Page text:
UK living conditions in unprecedented decline according to Resolution Foundation data

A mass of new data has revealed the long-term decline in the living conditions of millions across the UK and provided forecasts of even worse circumstances for years to come.

On March 20, the BBC broadcast an episode of its investigative current affairs documentary series Panorama, titled Surviving the Pay Squeeze.

The programme questioned the Conservative government’s narrative that the cost-of-living crisis is due solely to the pandemic and the war in Ukraine. Panorama asked the Resolution Foundation (RF) think tank to look at data on average wages during the 15 years since the 2008 financial crash. It found that if wages had continued to grow at pre-2008 levels, workers would on average be receiving a staggering £11,000 a year more than they currently do.

Torsten Bell, chief executive of the RF, said, “The wage stagnation of the last 15 years is almost completely unprecedented. No one who is alive and working in the British economy today has ever seen anything like this.”

The freeze has been particularly sharp in the UK. Whereas the average UK household earned £500 less than the average German in 2008, today that figure is around £4,000.

In January, the RF published its The Living Standards Outlook 2023, which paints a devastating picture of living standards in the UK and makes bleak projections for much of the remaining decade.

As the bulk of the data was compiled more than four months ago, some of the assessments made in the report are out of date, most notably the assumption that inflation would begin to fall early in 2023: annual Consumer Prices Index (CPI) inflation rose between January and February this year to 10.4 percent, and Retail Prices Index (RPI) to 13.8 percent. The real situation reported is therefore worse than presented in the report.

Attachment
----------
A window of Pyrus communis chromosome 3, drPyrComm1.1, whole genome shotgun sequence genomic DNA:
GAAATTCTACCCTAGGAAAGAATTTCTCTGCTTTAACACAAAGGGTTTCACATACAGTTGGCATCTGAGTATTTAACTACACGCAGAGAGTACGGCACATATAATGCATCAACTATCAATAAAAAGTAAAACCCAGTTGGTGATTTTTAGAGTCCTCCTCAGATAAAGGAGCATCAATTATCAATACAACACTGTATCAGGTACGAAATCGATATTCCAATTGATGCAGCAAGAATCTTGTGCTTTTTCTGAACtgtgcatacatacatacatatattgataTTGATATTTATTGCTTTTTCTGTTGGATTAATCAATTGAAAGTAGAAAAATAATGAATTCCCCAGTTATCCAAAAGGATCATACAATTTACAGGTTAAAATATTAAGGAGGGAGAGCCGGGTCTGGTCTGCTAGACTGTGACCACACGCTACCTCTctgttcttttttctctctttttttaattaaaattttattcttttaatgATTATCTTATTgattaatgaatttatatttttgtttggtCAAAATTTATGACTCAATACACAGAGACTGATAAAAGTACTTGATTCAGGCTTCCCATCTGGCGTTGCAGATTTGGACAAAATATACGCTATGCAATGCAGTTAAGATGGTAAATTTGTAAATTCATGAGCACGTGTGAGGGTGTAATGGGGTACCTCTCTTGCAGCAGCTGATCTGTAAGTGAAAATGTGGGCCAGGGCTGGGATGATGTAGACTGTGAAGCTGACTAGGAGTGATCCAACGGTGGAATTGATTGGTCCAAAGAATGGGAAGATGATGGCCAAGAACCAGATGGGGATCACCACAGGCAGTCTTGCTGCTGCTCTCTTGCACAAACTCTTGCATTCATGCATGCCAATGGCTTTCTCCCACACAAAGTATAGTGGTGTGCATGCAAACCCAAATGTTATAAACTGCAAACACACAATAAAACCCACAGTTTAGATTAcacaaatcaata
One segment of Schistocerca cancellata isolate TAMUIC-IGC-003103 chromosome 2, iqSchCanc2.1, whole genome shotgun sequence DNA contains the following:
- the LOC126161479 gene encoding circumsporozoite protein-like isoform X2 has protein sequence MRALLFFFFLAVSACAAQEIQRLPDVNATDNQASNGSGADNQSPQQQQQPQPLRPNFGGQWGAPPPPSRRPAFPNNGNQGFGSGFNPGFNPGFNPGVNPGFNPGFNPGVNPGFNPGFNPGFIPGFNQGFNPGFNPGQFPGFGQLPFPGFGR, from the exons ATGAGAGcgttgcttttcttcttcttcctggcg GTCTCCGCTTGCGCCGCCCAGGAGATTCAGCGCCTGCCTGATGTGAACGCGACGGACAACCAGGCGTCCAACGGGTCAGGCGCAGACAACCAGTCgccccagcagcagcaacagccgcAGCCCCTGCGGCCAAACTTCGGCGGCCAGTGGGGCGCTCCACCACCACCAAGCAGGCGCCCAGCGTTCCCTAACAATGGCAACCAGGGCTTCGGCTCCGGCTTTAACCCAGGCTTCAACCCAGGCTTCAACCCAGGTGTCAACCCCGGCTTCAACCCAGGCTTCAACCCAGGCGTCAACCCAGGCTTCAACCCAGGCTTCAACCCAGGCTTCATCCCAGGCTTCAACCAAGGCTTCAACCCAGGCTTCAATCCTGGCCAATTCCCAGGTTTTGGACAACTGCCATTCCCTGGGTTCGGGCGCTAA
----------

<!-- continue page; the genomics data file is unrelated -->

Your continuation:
The RF highlights how 40-year high inflation has disproportionately affected the poorest in society, driven as it is by huge increases in energy and food prices which make up larger proportions of poorer households’ budgets.

High inflation is being driven by significant increases in energy and food prices [Photo by Resolution Foundation / CC BY-ND 3.0]

Its report details how many families are having to take desperate measures, “actions to cope with costs today which will worsen their future financial resilience”.

An example cited is that up to 27 percent of adults (14 million people) “are using money from savings for their daily living expenses,” increasing to 34 percent of those in the bottom income quintile.

Others are cutting back on pensions savings or cancelling insurance—seven percent of households in the bottom income quintile for both. Workers in the lowest-income families were four times as likely as the highest income families to report that they were selling or pawning possessions.

One fifth of people “do not have any savings at all, and 36 per cent of people have savings of less than £1,000 this winter.”

The cost-of-living crisis is having a terrible effect on mental and physical health. The percentage of people facing “emotional distress” increased from an already high 40 percent in October 2021 to 47 percent in November 2022. Up to 63 percent of workers in the bottom quintile said that they were “very or quite worried about paying their bills this winter.”

The report forecasts that average incomes are set to fall by 3 percent in 2022-23, and another 4 percent in 2023-24, “driven by the slimming-down of government support for households, personal tax rises, and rising costs for mortgagors. The fall in 2023-24 is set to be largest single-year fall since 1975, and the two-year fall of 7 per cent (or £2,100 for a typical household) is bigger than in the Financial Crisis, where there was a two-year decline of 5 per cent.”